Check your Career Strategy fundamentals for uncertain times


Choose a job you love, and you will never have to work a day in your life.  ~ Confucius

Whether you’re an IT specialist, CIO, CEO or running your own business, if you are satisfied with your career thus far, it may be worth considering what contributed to you getting this far. Was it largely due to the deliberate investment in energy, time, education and resources on your part, or just plain being at the right place at the right time? – or both?  So what’s next?  Making sense of what’s around the corner is not always a trivial exercise, especially in the prevailing volatility in economies, organisations and society.

The fact that change is inevitable is well understood, however when disruptive change occurs, how will that influence you?

  • The career success trap: Perhaps up until now you have made the right career decisions. You are where you want to be, for now, that is. Recognise, however, that change could occur quite rapidly. When it hits, what options do you have?  If you a specialist in a particular technology, or industry where the opportunities have shrunk due to a change in technology or globalisation what supplementary or complementary transferable skills have you developed?
  • What’s worked for you to date, may not work in the future: Applying the same career recipe to your future should not be your default position.  What do you need to do differently now that will maximise your future opportunities? Try listing these for a range of feasible scenarios – it’s easier said than done, so give it a try!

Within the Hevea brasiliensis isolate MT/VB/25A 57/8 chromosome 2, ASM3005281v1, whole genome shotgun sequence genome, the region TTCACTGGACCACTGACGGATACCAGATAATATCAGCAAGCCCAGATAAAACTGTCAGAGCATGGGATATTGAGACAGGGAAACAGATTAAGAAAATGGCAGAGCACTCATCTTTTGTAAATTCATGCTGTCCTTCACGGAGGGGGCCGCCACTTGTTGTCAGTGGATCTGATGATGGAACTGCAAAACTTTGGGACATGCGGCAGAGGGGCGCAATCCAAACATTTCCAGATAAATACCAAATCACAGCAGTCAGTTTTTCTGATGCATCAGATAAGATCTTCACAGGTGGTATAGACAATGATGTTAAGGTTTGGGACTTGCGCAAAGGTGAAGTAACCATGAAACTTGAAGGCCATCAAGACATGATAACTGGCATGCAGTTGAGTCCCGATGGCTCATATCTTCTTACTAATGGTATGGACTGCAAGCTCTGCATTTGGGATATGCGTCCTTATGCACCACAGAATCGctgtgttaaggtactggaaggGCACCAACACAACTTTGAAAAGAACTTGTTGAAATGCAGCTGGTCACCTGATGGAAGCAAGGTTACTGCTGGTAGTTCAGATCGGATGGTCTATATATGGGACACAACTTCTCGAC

• Accidental or deliberate strategy? Making good long-term decisions usually involves developing a strategy of sorts. This way, you’ll be able to have in your mind at all times where you would like be long term. This will allow you to make deliberate career choices rather than Hobson’s choice. The analogy is that you know where the oasis in the desert is, and as long as the general direction is towards the oasis, you would be better off than an opportunistic, random walk.
  • Fit for purpose: Assessing what is a good fit for you is an important consideration for your career. No two people are the same, so there is no definitive checklist of what makes a good career choice. However, work that draws on  your imagination, creativity, knowledge, skills, humour and passion will often result in a good personal career choice.

Make the time to think about what you actually enjoy about your career – and recognise that this may well not be future-proof.   Invest in working with a business mentor with a proven track record in IT mentoring to validate your assumptions, stress test and refine your personal business plan. It can just be that transformational, positive game changer you’ve seen happen to others.